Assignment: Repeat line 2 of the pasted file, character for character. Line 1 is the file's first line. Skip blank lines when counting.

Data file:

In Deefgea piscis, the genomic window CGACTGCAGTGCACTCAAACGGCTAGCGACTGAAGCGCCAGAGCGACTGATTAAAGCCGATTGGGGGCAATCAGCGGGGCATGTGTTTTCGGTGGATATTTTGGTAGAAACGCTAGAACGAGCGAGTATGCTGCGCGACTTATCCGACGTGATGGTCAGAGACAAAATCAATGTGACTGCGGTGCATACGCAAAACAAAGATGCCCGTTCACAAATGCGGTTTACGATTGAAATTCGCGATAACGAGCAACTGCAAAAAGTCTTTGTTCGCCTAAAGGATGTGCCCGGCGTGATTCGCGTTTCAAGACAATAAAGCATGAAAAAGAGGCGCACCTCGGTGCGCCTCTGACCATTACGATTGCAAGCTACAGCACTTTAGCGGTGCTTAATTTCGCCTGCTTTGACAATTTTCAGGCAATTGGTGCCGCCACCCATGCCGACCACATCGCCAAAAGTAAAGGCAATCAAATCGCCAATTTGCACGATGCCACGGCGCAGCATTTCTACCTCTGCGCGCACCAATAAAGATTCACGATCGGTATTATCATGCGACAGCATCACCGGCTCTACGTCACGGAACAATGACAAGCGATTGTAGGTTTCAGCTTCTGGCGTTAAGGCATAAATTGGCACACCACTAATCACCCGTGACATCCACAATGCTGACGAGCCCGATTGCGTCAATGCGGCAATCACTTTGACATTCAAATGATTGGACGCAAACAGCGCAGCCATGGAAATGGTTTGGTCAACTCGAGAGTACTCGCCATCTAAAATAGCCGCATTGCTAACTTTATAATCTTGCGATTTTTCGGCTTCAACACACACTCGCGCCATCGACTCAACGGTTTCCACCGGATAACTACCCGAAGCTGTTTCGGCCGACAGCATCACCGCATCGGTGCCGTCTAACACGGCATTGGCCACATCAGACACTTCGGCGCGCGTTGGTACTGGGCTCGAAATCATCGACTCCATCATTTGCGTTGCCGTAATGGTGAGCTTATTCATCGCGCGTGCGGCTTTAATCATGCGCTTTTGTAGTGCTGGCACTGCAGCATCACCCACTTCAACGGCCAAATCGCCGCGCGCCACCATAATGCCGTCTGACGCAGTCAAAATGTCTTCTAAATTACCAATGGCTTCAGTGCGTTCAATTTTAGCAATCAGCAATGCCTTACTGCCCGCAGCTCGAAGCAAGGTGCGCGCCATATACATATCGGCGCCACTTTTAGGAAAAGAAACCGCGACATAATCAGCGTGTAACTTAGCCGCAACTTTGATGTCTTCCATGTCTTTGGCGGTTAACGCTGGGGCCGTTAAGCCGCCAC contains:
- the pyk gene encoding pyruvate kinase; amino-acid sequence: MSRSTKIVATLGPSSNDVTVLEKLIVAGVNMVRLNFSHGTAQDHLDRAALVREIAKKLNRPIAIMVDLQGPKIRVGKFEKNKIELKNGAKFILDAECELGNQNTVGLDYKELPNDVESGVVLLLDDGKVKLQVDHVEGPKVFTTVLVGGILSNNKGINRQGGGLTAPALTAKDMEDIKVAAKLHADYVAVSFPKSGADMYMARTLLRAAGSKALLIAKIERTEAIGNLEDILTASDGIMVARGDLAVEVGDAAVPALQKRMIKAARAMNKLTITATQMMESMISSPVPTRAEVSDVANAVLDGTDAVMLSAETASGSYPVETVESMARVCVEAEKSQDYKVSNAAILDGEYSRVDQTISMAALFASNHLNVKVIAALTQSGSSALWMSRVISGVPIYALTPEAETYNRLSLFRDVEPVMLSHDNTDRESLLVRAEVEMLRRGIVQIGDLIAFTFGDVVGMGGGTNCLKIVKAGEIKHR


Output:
- the pyk gene encoding pyruvate kinase; amino-acid sequence: MSRSTKIVATLGPSSNDVTVLEKLIVAGVNMVRLNFSHGTAQDHLDRAALVREIAKKLNRPIAIMVDLQGPKIRVGKFEKNKIELKNGAKFILDAECELGNQNTVGLDYKELPNDVESGVVLLLDDGKVKLQVDHVEGPKVFTTVLVGGILSNNKGINRQGGGLTAPALTAKDMEDIKVAAKLHADYVAVSFPKSGADMYMARTLLRAAGSKALLIAKIERTEAIGNLEDILTASDGIMVARGDLAVEVGDAAVPALQKRMIKAARAMNKLTITATQMMESMISSPVPTRAEVSDVANAVLDGTDAVMLSAETASGSYPVETVESMARVCVEAEKSQDYKVSNAAILDGEYSRVDQTISMAALFASNHLNVKVIAALTQSGSSALWMSRVISGVPIYALTPEAETYNRLSLFRDVEPVMLSHDNTDRESLLVRAEVEMLRRGIVQIGDLIAFTFGDVVGMGGGTNCLKIVKAGEIKHR